The owner of what’s billed as China’s Netflix, Jia Yueting, has announced he’s entering the car-making business and will reveal an all-new Tesla rival at the Beijing motor show in April 2016.
The news, accompanied by official renderings of how the pure electric concept is shaping up, follows the surprise announcement in April that Aston Martin was in talks to collaborate with the LeTV brand owned by Yueting.
Aston Martin is also known to be producing all-electric car technology for its forthcoming Rapide and DBX SUV and could share research and development, plus car-making expertise with the Chinese start-up.
Not that LeTV will need it, according to business news website fastcodesign.com, which has reported that Yueting has already cashed in $US1.2b of his own personal shares in LeTV to develop his Tesla rival by himself.
It’s also suggested that Yeuting has employed (poached) 600 engineers, designers and car industry execs from the likes of Tesla, BMW and GM to create the car.
Heading up the project is former Lotus employee, Tony Nie, who was headhunted by Yueting a year ago.
Nie, speaking to fastcodesign.com, said his new employees (based in China and the US) “bring very good experience. They’ve done this before, they know how to avoid a mistake. They’ve learned the lessons already, so they can help us to move faster, and do something really different.”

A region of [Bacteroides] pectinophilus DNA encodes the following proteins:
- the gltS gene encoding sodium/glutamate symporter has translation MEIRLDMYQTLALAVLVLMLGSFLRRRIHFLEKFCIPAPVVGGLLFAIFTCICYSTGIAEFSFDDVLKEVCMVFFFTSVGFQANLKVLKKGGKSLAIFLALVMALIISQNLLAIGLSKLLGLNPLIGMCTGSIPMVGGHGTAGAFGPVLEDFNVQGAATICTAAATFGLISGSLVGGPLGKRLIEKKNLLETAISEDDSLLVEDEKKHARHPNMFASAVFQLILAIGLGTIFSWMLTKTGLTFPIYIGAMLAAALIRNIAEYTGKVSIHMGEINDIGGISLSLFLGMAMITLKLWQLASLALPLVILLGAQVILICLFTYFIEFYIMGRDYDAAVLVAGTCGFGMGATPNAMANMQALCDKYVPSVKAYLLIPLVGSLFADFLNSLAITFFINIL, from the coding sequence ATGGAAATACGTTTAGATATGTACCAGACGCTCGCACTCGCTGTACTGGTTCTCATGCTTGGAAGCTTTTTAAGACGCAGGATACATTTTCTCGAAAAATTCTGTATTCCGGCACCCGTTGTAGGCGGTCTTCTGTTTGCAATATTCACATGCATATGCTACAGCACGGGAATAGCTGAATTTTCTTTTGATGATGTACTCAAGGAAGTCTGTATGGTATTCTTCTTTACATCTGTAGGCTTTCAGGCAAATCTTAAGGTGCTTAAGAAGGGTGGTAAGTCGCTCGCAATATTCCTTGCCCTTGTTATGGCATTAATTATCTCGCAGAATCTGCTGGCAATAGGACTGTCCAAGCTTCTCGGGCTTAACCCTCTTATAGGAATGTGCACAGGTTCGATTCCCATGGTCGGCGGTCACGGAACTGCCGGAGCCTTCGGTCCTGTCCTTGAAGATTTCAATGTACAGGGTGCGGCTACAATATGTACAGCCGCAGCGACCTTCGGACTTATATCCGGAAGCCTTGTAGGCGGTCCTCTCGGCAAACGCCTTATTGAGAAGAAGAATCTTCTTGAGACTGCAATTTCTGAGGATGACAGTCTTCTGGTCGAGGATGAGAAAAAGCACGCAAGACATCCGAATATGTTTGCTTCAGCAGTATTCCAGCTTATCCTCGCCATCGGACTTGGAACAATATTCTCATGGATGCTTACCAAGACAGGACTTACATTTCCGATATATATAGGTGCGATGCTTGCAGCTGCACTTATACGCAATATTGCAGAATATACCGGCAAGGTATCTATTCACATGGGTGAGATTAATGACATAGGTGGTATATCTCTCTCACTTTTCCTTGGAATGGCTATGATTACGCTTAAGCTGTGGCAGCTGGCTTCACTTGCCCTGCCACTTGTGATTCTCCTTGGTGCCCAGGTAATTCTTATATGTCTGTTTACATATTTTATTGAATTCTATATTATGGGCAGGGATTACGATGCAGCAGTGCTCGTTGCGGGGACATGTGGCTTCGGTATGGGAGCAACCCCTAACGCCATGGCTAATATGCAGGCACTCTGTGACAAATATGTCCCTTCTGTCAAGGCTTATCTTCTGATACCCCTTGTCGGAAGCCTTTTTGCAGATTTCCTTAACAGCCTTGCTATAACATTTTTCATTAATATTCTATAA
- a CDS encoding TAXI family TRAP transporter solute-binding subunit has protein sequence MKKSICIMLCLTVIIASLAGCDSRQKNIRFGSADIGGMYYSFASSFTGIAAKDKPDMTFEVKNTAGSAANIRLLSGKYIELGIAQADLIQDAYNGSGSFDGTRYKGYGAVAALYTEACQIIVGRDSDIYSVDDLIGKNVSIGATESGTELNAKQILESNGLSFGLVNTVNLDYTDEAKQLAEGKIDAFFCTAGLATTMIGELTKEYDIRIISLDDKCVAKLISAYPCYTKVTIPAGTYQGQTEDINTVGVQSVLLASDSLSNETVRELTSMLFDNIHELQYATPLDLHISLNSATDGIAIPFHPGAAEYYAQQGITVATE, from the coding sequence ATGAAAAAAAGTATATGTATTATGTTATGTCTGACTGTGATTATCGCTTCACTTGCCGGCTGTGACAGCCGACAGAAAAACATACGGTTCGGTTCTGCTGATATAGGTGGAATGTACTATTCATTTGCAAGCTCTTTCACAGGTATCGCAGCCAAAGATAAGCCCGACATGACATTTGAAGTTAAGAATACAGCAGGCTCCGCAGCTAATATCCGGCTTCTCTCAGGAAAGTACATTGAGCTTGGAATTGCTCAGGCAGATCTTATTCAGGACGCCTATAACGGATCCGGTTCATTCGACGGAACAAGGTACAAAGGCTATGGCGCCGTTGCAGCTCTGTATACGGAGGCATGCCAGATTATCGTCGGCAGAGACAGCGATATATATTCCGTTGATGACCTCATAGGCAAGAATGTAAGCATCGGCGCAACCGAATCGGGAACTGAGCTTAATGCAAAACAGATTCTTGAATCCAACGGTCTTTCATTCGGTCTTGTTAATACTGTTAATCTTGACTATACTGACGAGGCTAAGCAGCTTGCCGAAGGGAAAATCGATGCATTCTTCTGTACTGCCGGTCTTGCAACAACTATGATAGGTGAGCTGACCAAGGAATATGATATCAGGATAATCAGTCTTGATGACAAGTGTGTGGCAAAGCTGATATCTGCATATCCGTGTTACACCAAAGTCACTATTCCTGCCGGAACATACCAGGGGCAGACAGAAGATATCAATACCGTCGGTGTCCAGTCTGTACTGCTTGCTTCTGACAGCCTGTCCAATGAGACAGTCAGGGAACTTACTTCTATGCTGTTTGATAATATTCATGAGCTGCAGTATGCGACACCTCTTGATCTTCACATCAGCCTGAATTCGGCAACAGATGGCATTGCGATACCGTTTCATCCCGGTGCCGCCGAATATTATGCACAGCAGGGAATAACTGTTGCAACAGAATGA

Nie says both the motor and battery technology were all being developed in-house, mirroring Tesla’s approach.
The Le Supercar is also expected to feature the latest self-driving technology.
It’s not the first time Yueting has broken away from media business.
LeTV also makes China’s best-selling smartphone and has also branched out into the TV manufacturing – both technologies expected to feature on the Le Supercar.
According to reports Yueting wants the Le Supercar (the ‘Le’ translates to ‘happy’ in Mandarin) to be on sale as soon as possible, which could mean as early as 2017.
Part of the reason, according to Nie, for pushing ahead with his plans to make a Tesla rival is the Le Supercar will incorporate LeTV’s Android-based operating system, which means the electric vehicle would also feature the apps and revenue-generating features already on its smart phones.
“We believe when you put the big screen and the service with the apps into the electric vehicle, you can use this as a portal as well, and reach the customer,” Nie says.
“That’s a main reason we want to develop this electric vehicle.”
This article originally appeared on Motoring.com.au. All images via Motoring.com.au.